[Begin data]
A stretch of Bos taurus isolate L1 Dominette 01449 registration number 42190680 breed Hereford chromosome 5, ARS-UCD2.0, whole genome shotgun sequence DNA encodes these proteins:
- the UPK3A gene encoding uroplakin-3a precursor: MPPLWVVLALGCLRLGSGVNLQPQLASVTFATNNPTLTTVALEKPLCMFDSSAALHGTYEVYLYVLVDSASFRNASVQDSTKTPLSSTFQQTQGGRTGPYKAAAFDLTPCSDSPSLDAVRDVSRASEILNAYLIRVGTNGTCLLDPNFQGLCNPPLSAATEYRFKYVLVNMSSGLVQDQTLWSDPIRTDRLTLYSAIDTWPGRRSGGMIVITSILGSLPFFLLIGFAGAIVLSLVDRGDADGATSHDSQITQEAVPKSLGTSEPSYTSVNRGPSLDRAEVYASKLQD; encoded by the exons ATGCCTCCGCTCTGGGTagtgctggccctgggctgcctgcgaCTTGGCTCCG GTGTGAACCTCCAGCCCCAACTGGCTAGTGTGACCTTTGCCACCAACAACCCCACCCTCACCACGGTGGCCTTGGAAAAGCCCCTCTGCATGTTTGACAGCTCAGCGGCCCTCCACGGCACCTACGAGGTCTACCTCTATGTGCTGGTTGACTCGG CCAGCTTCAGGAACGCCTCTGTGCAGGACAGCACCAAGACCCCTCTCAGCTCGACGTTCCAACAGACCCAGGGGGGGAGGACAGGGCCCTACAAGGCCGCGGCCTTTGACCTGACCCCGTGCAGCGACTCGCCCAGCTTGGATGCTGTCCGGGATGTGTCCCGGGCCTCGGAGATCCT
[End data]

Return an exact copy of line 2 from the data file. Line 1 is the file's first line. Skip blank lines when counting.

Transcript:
- the UPK3A gene encoding uroplakin-3a precursor: MPPLWVVLALGCLRLGSGVNLQPQLASVTFATNNPTLTTVALEKPLCMFDSSAALHGTYEVYLYVLVDSASFRNASVQDSTKTPLSSTFQQTQGGRTGPYKAAAFDLTPCSDSPSLDAVRDVSRASEILNAYLIRVGTNGTCLLDPNFQGLCNPPLSAATEYRFKYVLVNMSSGLVQDQTLWSDPIRTDRLTLYSAIDTWPGRRSGGMIVITSILGSLPFFLLIGFAGAIVLSLVDRGDADGATSHDSQITQEAVPKSLGTSEPSYTSVNRGPSLDRAEVYASKLQD; encoded by the exons ATGCCTCCGCTCTGGGTagtgctggccctgggctgcctgcgaCTTGGCTCCG GTGTGAACCTCCAGCCCCAACTGGCTAGTGTGACCTTTGCCACCAACAACCCCACCCTCACCACGGTGGCCTTGGAAAAGCCCCTCTGCATGTTTGACAGCTCAGCGGCCCTCCACGGCACCTACGAGGTCTACCTCTATGTGCTGGTTGACTCGG CCAGCTTCAGGAACGCCTCTGTGCAGGACAGCACCAAGACCCCTCTCAGCTCGACGTTCCAACAGACCCAGGGGGGGAGGACAGGGCCCTACAAGGCCGCGGCCTTTGACCTGACCCCGTGCAGCGACTCGCCCAGCTTGGATGCTGTCCGGGATGTGTCCCGGGCCTCGGAGATCCT